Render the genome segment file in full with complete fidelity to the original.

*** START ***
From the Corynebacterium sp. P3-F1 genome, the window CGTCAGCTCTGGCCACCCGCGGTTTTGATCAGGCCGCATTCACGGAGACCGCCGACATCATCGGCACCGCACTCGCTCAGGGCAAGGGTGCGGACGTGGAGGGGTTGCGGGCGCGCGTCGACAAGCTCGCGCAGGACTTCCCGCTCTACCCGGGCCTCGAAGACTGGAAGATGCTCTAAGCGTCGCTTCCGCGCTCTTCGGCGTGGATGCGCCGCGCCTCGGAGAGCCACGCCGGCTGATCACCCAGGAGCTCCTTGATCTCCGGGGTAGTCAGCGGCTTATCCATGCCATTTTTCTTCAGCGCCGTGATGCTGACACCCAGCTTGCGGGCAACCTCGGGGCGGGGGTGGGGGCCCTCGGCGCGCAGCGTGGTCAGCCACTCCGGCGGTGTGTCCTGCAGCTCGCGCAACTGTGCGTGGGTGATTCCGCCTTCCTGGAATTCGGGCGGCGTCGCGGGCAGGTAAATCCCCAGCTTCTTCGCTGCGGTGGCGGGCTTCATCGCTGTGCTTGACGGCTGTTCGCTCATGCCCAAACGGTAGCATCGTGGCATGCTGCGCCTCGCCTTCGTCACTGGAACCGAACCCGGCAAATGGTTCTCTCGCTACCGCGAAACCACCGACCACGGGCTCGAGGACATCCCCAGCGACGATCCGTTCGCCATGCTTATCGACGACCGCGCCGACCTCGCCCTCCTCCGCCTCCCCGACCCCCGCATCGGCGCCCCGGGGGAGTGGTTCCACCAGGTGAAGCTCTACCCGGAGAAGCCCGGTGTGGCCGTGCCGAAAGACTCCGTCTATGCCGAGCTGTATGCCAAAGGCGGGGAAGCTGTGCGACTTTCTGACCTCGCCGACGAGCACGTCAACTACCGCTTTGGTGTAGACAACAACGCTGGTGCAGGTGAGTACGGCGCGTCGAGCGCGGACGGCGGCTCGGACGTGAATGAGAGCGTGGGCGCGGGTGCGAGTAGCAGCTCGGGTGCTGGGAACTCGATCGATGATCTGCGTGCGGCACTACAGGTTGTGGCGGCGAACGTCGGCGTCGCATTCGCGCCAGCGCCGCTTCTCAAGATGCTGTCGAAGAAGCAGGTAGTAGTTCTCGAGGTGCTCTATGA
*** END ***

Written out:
From the Corynebacterium sp. P3-F1 genome, the window CGTCAGCTCTGGCCACCCGCGGTTTTGATCAGGCCGCATTCACGGAGACCGCCGACATCATCGGCACCGCACTCGCTCAGGGCAAGGGTGCGGACGTGGAGGGGTTGCGGGCGCGCGTCGACAAGCTCGCGCAGGACTTCCCGCTCTACCCGGGCCTCGAAGACTGGAAGATGCTCTAAGCGTCGCTTCCGCGCTCTTCGGCGTGGATGCGCCGCGCCTCGGAGAGCCACGCCGGCTGATCACCCAGGAGCTCCTTGATCTCCGGGGTAGTCAGCGGCTTATCCATGCCATTTTTCTTCAGCGCCGTGATGCTGACACCCAGCTTGCGGGCAACCTCGGGGCGGGGGTGGGGGCCCTCGGCGCGCAGCGTGGTCAGCCACTCCGGCGGTGTGTCCTGCAGCTCGCGCAACTGTGCGTGGGTGATTCCGCCTTCCTGGAATTCGGGCGGCGTCGCGGGCAGGTAAATCCCCAGCTTCTTCGCTGCGGTGGCGGGCTTCATCGCTGTGCTTGACGGCTGTTCGCTCATGCCCAAACGGTAGCATCGTGGCATGCTGCGCCTCGCCTTCGTCACTGGAACCGAACCCGGCAAATGGTTCTCTCGCTACCGCGAAACCACCGACCACGGGCTCGAGGACATCCCCAGCGACGATCCGTTCGCCATGCTTATCGACGACCGCGCCGACCTCGCCCTCCTCCGCCTCCCCGACCCCCGCATCGGCGCCCCGGGGGAGTGGTTCCACCAGGTGAAGCTCTACCCGGAGAAGCCCGGTGTGGCCGTGCCGAAAGACTCCGTCTATGCCGAGCTGTATGCCAAAGGCGGGGAAGCTGTGCGACTTTCTGACCTCGCCGACGAGCACGTCAACTACCGCTTTGGTGTAGACAACAACGCTGGTGCAGGTGAGTACGGCGCGTCGAGCGCGGACGGCGGCTCGGACGTGAATGAGAGCGTGGGCGCGGGTGCGAGTAGCAGCTCGGGTGCTGGGAACTCGATCGATGATCTGCGTGCGGCACTACAGGTTGTGGCGGCGAACGTCGGCGTCGCATTCGCGCCAGCGCCGCTTCTCAAGATGCTGTCGAAGAAGCAGGTAGTAGTTCTCGAGGTGCTCTATGA